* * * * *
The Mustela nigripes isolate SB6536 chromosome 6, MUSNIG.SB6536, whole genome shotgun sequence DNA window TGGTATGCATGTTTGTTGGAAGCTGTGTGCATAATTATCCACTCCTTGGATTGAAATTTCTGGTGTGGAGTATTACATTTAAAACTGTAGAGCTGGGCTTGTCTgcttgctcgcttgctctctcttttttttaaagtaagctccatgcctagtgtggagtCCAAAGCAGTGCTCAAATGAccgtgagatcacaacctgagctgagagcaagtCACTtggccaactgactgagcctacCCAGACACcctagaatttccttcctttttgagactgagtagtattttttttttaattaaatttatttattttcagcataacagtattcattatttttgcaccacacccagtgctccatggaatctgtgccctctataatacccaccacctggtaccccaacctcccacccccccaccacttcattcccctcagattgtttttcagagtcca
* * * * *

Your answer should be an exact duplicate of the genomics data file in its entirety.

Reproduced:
The Mustela nigripes isolate SB6536 chromosome 6, MUSNIG.SB6536, whole genome shotgun sequence DNA window TGGTATGCATGTTTGTTGGAAGCTGTGTGCATAATTATCCACTCCTTGGATTGAAATTTCTGGTGTGGAGTATTACATTTAAAACTGTAGAGCTGGGCTTGTCTgcttgctcgcttgctctctcttttttttaaagtaagctccatgcctagtgtggagtCCAAAGCAGTGCTCAAATGAccgtgagatcacaacctgagctgagagcaagtCACTtggccaactgactgagcctacCCAGACACcctagaatttccttcctttttgagactgagtagtattttttttttaattaaatttatttattttcagcataacagtattcattatttttgcaccacacccagtgctccatggaatctgtgccctctataatacccaccacctggtaccccaacctcccacccccccaccacttcattcccctcagattgtttttcagagtcca